An Empire of Memory

An Empire of Memory : The Legend of Charlemagne, the Franks, and Jerusalem Before the First Crusade

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Beginning shortly after Charlemagne's death in 814, the inhabitants of his historical empire looked back upon his reign and saw in it an exemplar of Christian universality - Christendom. They mapped contemporary Christendom onto the past and so, during the ninth, tenth, and eleventh centuries, the borders of his empire grew with each retelling, almost always including the Christian East. Although the pull of Jerusalem on the West seems to have been strong during the eleventh century, it had a more limited effect on the Charlemagne legend. Instead, the legend grew during this period because of a peculiar fusion of ideas, carried forward from the ninth century but filtered through the social, cultural, and intellectual developments of the intervening years. Paradoxically, Charlemagne became less important to the Charlemagne legend. The legend became a story about the Frankish people, who believed they had held God's favour under Charlemagne and held out hope that they could one day reclaim their special place in sacred history. Indeed, popular versions of the Last Emperor legend, which spoke of a great ruler who would reunite Christendom in preparation for the last battle between good and evil, promised just this to the Franks. Ideas of empire, identity, and Christian religious violence were potent reagents. The mixture of these ideas could remind men of their Frankishness and move them, for example, to take up arms, march to the East, and reclaim their place as defenders of the faith during the First Crusade. An Empire of Memory uses the legend of Charlemagne, an often-overlooked current in early medieval thought, to look at how the contours of the relationship between East and West moved across centuries, particularly in the period leading up to the First Crusade.

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Product details

  • Hardback | 216 pages
  • 158 x 236 x 22mm | 480.81g
  • Oxford University Press
  • Oxford, United Kingdom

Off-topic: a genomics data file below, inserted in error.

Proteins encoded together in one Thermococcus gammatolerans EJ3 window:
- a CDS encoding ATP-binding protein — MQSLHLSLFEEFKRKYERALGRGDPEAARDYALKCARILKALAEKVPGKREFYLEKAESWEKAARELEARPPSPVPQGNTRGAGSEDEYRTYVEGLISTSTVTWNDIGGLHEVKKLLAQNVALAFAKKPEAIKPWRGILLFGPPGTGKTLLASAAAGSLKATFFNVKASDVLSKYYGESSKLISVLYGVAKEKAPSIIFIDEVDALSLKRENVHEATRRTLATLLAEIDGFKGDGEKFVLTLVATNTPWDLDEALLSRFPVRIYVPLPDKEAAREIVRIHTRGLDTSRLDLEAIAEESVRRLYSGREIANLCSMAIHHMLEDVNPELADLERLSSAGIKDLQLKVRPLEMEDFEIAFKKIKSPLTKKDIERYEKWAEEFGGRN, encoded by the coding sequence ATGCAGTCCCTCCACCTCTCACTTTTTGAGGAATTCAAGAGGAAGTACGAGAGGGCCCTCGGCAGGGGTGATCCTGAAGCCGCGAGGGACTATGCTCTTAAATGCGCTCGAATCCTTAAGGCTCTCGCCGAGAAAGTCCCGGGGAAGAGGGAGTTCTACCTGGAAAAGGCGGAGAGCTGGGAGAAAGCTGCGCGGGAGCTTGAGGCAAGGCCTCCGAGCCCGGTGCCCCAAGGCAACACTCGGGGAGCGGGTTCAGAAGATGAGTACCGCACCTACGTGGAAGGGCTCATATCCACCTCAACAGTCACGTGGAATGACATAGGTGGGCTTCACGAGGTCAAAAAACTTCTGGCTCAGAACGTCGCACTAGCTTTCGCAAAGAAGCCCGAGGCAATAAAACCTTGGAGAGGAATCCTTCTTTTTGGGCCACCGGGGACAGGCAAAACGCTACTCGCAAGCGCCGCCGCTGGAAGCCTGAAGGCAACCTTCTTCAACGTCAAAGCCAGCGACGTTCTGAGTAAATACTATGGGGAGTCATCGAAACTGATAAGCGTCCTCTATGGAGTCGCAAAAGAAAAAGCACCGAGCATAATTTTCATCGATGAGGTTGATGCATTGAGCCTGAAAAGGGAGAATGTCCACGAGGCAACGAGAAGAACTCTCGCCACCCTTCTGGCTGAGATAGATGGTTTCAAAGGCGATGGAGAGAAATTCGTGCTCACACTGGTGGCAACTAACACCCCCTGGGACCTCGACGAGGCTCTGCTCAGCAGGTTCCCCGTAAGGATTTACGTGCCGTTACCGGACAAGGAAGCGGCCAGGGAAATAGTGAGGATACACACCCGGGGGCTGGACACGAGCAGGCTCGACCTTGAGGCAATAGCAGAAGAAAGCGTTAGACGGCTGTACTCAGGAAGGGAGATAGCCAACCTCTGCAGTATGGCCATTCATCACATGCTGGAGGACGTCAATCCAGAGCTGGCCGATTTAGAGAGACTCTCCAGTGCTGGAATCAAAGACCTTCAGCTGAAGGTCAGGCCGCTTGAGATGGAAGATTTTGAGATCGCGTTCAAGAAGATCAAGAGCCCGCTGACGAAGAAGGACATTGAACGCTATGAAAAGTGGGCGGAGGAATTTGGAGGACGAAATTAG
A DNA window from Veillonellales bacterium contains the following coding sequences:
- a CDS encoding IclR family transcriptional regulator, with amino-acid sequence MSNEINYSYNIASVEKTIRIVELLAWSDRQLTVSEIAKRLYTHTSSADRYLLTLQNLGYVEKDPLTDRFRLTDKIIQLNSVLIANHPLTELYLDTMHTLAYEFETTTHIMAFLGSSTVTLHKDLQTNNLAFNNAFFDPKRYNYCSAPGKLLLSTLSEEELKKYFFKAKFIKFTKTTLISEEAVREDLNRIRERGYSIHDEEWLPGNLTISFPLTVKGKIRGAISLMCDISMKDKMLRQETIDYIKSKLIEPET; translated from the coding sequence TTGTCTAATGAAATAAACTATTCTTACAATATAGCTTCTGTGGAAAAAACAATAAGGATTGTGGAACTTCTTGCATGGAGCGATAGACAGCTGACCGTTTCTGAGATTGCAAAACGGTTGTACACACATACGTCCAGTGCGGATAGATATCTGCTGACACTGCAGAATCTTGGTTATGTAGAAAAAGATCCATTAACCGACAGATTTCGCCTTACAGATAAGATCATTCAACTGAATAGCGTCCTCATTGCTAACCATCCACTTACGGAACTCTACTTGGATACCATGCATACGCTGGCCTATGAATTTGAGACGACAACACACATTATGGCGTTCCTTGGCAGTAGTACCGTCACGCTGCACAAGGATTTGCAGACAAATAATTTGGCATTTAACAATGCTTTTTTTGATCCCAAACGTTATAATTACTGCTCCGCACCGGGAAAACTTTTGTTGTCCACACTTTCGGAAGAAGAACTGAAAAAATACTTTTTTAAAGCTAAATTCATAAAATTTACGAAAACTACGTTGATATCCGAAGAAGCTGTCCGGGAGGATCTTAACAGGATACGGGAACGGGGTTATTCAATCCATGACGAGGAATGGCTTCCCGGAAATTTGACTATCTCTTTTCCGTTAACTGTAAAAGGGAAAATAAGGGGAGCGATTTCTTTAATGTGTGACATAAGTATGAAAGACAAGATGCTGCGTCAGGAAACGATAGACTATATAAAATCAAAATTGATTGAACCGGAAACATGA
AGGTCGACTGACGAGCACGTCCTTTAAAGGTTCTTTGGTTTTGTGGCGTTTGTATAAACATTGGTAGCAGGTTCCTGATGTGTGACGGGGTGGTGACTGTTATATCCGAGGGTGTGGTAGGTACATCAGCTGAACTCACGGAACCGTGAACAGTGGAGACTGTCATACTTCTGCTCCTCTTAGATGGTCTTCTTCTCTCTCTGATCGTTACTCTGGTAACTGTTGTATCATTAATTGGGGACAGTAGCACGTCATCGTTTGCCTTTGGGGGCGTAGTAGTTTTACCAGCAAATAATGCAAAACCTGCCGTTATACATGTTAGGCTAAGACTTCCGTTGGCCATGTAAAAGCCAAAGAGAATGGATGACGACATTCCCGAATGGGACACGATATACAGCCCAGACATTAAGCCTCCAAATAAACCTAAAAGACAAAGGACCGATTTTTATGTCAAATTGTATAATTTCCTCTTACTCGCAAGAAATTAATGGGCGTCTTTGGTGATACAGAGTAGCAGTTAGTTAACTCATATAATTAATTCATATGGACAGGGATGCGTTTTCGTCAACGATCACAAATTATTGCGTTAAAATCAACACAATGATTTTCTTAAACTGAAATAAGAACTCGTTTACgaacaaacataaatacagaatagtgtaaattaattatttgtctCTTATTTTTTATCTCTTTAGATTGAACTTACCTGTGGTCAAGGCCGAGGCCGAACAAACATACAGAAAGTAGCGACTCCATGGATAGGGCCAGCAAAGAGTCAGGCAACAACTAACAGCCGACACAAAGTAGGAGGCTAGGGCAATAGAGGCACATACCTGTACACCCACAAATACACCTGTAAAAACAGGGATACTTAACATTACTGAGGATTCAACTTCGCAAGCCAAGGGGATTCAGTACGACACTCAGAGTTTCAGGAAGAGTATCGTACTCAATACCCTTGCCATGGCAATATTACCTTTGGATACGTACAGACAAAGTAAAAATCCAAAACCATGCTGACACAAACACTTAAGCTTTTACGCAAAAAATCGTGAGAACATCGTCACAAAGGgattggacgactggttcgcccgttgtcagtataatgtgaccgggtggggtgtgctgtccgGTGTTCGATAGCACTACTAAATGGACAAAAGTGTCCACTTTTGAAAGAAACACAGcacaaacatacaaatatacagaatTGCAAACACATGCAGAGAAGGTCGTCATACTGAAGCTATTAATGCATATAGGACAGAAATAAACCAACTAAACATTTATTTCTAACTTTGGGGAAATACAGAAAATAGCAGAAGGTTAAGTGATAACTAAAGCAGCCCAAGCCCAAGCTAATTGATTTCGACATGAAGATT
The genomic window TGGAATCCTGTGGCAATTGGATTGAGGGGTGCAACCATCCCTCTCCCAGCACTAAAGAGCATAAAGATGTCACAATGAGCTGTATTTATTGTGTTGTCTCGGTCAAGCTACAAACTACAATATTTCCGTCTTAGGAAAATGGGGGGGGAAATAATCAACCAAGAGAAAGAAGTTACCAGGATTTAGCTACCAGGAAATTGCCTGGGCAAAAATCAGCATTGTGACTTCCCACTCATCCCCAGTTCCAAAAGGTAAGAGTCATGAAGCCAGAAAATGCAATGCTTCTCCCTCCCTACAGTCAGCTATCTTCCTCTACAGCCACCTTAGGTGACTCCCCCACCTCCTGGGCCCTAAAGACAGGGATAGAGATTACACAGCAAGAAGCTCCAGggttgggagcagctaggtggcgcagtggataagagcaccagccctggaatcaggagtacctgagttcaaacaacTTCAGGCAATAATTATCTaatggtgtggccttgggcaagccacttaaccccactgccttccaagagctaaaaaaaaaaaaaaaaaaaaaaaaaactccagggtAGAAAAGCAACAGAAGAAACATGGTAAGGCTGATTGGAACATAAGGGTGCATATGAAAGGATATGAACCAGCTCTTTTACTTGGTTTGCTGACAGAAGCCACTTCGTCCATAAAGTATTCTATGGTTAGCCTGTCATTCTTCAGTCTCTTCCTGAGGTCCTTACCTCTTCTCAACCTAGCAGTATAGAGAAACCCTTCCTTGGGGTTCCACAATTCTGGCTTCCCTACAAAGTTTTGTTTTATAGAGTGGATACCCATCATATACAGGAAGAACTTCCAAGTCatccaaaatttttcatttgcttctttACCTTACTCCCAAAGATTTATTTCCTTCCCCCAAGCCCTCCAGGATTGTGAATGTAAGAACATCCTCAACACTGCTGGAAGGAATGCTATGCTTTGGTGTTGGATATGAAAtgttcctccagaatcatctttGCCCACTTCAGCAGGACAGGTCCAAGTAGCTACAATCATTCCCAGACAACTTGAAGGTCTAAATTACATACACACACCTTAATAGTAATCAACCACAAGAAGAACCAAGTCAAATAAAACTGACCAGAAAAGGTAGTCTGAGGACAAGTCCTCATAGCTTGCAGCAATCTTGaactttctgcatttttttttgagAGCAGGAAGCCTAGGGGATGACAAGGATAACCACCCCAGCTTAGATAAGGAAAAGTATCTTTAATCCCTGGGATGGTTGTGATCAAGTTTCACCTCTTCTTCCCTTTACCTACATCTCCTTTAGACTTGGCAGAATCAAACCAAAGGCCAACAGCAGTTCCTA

• English
  • 8 black and white images
  • 019959144X
  • 9780199591442

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Matthew Gabriele has made a powerful and convincing attempt to show that the evolution of Charlemagne myths can reveal a Frankish sense of manifest Christian destiny Times Literary Supplement As with all the best exercises in intellectual archaeology, Gabrieles book raises as many questions as it claims to answer. It is a monograph in the very best sense of the term, showing how a field that some might presume mined to exhaustion can still yield up a rich, albeit highly speculative seam of ore. Nicholas Vincent, History I really like this book and learned a lot from it... The argument and research are critical, thorough, and sound. Thomas F.X. Noble, The Medieval Review the depth of analysis on offer here and its relevance to debates about memory makes this a hugely welcome addition to a growing body of research. Christian Harding, Journal of Ecclesiastical History This efficiently argued and interesting book is an informed and thoughtful discussion of the ideas and associations that attached themselves to the memory of Charlemagne between the reign of his successor Louis the Pious and the First Crusade. Marcus Bull, Crusades a bold and interesting argument David Rollason, English Historical Review

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About Matthew Gabriele

Matthew Gabriele received his Ph.D. in History from the University of California, Berkeley. He has published widely on topics related to Charlemagne, kingship, and religiosity in the eleventh century. He has also co-edited, with Jace Stuckey, an interdisciplinary volume of essays on the medieval legend of Charlemagne entitled The Legend of Charlemagne in the Middle Ages: Power, Faith, and Crusade. His next project investigates how a shift in language signalled a change in how the West understood the relationship between past, present, and future.

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